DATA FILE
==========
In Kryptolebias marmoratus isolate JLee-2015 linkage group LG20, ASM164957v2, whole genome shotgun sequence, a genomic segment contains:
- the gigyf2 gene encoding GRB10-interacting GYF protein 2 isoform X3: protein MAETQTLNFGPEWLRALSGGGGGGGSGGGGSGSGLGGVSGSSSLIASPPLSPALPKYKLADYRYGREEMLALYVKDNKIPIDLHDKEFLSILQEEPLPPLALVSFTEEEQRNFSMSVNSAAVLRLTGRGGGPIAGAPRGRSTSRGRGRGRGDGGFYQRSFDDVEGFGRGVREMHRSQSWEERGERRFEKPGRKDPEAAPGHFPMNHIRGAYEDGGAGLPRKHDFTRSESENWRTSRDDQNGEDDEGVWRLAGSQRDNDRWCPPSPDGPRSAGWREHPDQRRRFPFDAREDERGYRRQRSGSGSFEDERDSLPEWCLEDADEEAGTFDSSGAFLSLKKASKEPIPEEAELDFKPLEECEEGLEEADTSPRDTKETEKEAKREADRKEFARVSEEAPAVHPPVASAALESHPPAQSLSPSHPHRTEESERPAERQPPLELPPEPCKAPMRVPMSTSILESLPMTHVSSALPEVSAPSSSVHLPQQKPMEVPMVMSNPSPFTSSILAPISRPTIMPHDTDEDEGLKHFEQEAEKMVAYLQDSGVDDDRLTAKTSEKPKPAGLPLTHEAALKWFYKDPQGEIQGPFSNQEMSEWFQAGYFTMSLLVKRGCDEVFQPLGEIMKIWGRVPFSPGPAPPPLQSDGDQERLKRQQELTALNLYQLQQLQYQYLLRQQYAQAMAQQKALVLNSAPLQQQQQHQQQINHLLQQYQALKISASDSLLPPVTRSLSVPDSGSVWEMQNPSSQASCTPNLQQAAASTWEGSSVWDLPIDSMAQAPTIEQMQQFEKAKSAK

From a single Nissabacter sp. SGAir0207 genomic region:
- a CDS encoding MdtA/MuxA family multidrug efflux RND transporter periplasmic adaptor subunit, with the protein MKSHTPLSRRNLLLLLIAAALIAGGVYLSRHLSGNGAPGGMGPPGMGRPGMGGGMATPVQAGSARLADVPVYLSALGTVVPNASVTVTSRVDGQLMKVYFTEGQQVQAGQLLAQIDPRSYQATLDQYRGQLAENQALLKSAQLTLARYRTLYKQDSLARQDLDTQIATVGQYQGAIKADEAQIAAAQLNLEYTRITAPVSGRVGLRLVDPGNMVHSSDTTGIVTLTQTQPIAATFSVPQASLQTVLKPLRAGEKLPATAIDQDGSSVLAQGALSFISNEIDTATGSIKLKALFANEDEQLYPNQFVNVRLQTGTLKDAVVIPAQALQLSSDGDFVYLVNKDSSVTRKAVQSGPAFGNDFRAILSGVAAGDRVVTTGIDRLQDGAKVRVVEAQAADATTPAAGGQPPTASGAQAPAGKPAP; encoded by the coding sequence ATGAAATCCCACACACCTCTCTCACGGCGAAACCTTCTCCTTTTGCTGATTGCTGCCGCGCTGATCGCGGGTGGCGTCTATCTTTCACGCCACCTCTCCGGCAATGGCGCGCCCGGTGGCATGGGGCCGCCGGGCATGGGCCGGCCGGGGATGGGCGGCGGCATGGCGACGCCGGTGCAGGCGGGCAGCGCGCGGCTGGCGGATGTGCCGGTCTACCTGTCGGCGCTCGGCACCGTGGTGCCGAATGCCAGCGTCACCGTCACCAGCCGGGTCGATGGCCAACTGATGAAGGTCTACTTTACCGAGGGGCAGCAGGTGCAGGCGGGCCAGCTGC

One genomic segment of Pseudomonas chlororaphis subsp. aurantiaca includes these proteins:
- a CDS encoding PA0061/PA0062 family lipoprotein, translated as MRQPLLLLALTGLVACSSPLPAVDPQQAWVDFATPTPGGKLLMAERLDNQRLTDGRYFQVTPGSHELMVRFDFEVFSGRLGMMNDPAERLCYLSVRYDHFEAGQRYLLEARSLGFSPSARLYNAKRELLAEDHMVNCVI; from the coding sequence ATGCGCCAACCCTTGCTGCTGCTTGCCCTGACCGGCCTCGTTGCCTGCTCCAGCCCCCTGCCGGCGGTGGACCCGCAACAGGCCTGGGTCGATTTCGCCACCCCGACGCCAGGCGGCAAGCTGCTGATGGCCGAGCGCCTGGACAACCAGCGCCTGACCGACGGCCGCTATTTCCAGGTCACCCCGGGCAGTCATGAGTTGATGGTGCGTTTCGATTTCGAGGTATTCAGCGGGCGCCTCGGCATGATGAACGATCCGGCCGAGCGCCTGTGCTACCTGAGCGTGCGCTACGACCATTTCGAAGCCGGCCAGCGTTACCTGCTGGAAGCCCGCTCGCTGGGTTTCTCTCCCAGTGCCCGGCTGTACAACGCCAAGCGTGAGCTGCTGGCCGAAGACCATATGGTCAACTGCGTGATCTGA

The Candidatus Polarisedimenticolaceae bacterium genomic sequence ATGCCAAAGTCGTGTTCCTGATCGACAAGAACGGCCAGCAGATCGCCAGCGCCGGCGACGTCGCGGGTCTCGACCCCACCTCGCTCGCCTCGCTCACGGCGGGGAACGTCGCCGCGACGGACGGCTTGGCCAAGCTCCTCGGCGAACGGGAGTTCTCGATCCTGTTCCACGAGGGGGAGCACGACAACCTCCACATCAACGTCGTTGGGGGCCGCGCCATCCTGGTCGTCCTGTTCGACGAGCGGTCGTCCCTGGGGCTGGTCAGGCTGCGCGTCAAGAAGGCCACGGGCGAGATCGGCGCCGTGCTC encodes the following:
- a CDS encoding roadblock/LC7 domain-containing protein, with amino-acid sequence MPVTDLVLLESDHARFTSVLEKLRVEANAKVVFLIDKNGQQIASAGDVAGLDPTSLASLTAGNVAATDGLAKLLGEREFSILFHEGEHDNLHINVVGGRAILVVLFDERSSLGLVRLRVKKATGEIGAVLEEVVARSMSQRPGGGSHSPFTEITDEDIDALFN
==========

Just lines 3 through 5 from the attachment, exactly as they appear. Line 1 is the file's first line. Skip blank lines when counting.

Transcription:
From a single Nissabacter sp. SGAir0207 genomic region:
- a CDS encoding MdtA/MuxA family multidrug efflux RND transporter periplasmic adaptor subunit, with the protein MKSHTPLSRRNLLLLLIAAALIAGGVYLSRHLSGNGAPGGMGPPGMGRPGMGGGMATPVQAGSARLADVPVYLSALGTVVPNASVTVTSRVDGQLMKVYFTEGQQVQAGQLLAQIDPRSYQATLDQYRGQLAENQALLKSAQLTLARYRTLYKQDSLARQDLDTQIATVGQYQGAIKADEAQIAAAQLNLEYTRITAPVSGRVGLRLVDPGNMVHSSDTTGIVTLTQTQPIAATFSVPQASLQTVLKPLRAGEKLPATAIDQDGSSVLAQGALSFISNEIDTATGSIKLKALFANEDEQLYPNQFVNVRLQTGTLKDAVVIPAQALQLSSDGDFVYLVNKDSSVTRKAVQSGPAFGNDFRAILSGVAAGDRVVTTGIDRLQDGAKVRVVEAQAADATTPAAGGQPPTASGAQAPAGKPAP; encoded by the coding sequence ATGAAATCCCACACACCTCTCTCACGGCGAAACCTTCTCCTTTTGCTGATTGCTGCCGCGCTGATCGCGGGTGGCGTCTATCTTTCACGCCACCTCTCCGGCAATGGCGCGCCCGGTGGCATGGGGCCGCCGGGCATGGGCCGGCCGGGGATGGGCGGCGGCATGGCGACGCCGGTGCAGGCGGGCAGCGCGCGGCTGGCGGATGTGCCGGTCTACCTGTCGGCGCTCGGCACCGTGGTGCCGAATGCCAGCGTCACCGTCACCAGCCGGGTCGATGGCCAACTGATGAAGGTCTACTTTACCGAGGGGCAGCAGGTGCAGGCGGGCCAGCTGC

One genomic segment of Pseudomonas chlororaphis subsp. aurantiaca includes these proteins: